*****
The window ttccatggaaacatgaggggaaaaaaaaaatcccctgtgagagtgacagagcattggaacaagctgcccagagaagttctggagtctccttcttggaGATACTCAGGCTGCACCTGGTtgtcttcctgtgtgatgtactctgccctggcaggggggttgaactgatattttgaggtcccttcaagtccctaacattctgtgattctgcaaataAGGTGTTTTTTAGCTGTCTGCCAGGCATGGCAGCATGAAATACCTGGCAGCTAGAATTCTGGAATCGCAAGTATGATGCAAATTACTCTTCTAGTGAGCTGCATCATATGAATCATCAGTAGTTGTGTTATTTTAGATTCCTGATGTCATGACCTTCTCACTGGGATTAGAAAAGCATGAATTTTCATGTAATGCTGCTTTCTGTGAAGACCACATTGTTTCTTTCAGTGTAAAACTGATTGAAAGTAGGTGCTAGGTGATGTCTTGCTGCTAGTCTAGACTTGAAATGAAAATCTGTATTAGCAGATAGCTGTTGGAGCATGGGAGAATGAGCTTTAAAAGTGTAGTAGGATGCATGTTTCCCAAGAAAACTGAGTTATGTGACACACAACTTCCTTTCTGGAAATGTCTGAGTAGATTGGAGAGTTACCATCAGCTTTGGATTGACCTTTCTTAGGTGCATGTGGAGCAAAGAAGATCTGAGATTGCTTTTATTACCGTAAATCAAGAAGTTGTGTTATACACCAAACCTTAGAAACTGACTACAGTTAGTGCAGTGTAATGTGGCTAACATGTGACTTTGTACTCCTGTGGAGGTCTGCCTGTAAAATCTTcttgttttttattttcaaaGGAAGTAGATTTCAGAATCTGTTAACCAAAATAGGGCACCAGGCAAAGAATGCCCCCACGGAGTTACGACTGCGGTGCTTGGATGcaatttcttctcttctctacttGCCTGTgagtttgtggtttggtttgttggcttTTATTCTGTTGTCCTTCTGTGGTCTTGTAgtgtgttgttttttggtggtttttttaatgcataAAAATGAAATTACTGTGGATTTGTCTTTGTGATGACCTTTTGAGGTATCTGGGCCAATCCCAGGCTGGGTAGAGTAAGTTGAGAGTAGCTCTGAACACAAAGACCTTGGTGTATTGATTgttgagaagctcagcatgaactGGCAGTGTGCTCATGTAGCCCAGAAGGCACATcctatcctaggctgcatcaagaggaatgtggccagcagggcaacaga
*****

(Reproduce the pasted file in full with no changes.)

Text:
The window ttccatggaaacatgaggggaaaaaaaaaatcccctgtgagagtgacagagcattggaacaagctgcccagagaagttctggagtctccttcttggaGATACTCAGGCTGCACCTGGTtgtcttcctgtgtgatgtactctgccctggcaggggggttgaactgatattttgaggtcccttcaagtccctaacattctgtgattctgcaaataAGGTGTTTTTTAGCTGTCTGCCAGGCATGGCAGCATGAAATACCTGGCAGCTAGAATTCTGGAATCGCAAGTATGATGCAAATTACTCTTCTAGTGAGCTGCATCATATGAATCATCAGTAGTTGTGTTATTTTAGATTCCTGATGTCATGACCTTCTCACTGGGATTAGAAAAGCATGAATTTTCATGTAATGCTGCTTTCTGTGAAGACCACATTGTTTCTTTCAGTGTAAAACTGATTGAAAGTAGGTGCTAGGTGATGTCTTGCTGCTAGTCTAGACTTGAAATGAAAATCTGTATTAGCAGATAGCTGTTGGAGCATGGGAGAATGAGCTTTAAAAGTGTAGTAGGATGCATGTTTCCCAAGAAAACTGAGTTATGTGACACACAACTTCCTTTCTGGAAATGTCTGAGTAGATTGGAGAGTTACCATCAGCTTTGGATTGACCTTTCTTAGGTGCATGTGGAGCAAAGAAGATCTGAGATTGCTTTTATTACCGTAAATCAAGAAGTTGTGTTATACACCAAACCTTAGAAACTGACTACAGTTAGTGCAGTGTAATGTGGCTAACATGTGACTTTGTACTCCTGTGGAGGTCTGCCTGTAAAATCTTcttgttttttattttcaaaGGAAGTAGATTTCAGAATCTGTTAACCAAAATAGGGCACCAGGCAAAGAATGCCCCCACGGAGTTACGACTGCGGTGCTTGGATGcaatttcttctcttctctacttGCCTGTgagtttgtggtttggtttgttggcttTTATTCTGTTGTCCTTCTGTGGTCTTGTAgtgtgttgttttttggtggtttttttaatgcataAAAATGAAATTACTGTGGATTTGTCTTTGTGATGACCTTTTGAGGTATCTGGGCCAATCCCAGGCTGGGTAGAGTAAGTTGAGAGTAGCTCTGAACACAAAGACCTTGGTGTATTGATTgttgagaagctcagcatgaactGGCAGTGTGCTCATGTAGCCCAGAAGGCACATcctatcctaggctgcatcaagaggaatgtggccagcagggcaacaga